On August 17, 2017 at 12∶41:04 UTC the Advanced LIGO and Advanced Virgo gravitational-wavedetectors made their first observation of a binary neutron star inspiral. The signal, GW170817, was detectedwith a combined signal-to-noise ratio of 32.4 and a false-alarm-rate estimate of less than one per8.0 × 104 years. We infer the component masses of the binary to be between 0.86 and 2.26 M⊙, inagreement with masses of known neutron stars. Restricting the component spins to the range inferred inbinary neutron stars, we find the component masses to be in the range 1.17–1.60 M⊙, with the total mass ofthe system 2.74þ0.04−0.01M⊙. The source was localized within a sky region of 28 deg2 (90% probability) andhad a luminosity distance of 40þ8−14 Mpc, the closest and most precisely localized gravitational-wave signalyet. The association with the γ-ray burst GRB 170817A, detected by Fermi-GBM 1.7 s after thecoalescence, corroborates the hypothesis of a neutron star merger and provides the first direct evidence of alink between these mergers and short γ-ray bursts. Subsequent identification of transient counterpartsacross the electromagnetic spectrum in the same location further supports the interpretation of this event asa neutron star merger. This unprecedented joint gravitational and electromagnetic observation providesinsight into astrophysics, dense matter, gravitation, and cosmology.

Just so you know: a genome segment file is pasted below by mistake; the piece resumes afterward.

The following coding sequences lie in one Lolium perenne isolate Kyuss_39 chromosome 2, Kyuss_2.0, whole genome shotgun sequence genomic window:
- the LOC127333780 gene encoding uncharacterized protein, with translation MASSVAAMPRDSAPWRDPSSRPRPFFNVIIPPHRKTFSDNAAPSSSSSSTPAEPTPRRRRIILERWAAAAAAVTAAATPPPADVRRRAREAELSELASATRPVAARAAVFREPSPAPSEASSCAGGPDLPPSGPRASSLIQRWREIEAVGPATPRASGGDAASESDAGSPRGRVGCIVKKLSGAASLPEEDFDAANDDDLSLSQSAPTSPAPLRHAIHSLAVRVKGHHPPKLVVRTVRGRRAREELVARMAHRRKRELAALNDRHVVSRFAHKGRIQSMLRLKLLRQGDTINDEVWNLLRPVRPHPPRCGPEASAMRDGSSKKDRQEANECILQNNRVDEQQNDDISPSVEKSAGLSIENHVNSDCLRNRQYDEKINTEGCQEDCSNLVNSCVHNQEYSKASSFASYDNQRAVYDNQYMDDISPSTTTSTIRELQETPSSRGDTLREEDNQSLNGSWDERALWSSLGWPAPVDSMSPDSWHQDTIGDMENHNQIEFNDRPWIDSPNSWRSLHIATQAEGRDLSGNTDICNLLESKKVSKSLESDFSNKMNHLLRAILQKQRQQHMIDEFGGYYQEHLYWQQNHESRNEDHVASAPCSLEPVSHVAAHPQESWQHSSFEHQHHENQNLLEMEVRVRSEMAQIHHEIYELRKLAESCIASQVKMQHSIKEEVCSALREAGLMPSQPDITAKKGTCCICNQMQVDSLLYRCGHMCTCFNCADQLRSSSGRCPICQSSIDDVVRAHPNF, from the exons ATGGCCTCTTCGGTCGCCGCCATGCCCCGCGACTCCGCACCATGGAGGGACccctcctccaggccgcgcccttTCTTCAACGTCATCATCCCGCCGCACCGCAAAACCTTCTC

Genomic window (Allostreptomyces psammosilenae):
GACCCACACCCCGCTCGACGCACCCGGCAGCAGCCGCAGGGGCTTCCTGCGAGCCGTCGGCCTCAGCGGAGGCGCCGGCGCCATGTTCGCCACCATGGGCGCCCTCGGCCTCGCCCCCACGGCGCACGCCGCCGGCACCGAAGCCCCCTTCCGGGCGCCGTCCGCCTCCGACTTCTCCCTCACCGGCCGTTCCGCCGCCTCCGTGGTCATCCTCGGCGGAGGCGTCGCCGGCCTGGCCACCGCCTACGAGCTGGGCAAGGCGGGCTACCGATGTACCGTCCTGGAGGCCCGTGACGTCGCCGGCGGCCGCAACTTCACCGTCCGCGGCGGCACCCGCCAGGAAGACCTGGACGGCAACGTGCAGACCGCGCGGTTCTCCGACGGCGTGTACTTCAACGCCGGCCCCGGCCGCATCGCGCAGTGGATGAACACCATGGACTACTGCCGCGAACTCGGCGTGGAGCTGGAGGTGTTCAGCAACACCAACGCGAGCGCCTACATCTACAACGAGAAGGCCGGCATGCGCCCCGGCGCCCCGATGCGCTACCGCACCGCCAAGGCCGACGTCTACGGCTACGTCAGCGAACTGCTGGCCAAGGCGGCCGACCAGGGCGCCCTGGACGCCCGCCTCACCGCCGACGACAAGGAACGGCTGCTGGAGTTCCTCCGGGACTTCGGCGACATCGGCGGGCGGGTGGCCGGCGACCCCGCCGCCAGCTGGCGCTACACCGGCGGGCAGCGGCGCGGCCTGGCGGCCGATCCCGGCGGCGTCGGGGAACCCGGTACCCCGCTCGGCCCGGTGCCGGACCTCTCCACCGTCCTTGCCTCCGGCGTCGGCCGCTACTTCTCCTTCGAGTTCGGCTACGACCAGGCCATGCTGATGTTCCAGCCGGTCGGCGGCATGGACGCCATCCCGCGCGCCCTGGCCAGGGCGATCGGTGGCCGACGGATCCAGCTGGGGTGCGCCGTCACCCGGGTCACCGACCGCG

GW170817; Gravitational Waves; Binary Neutron Star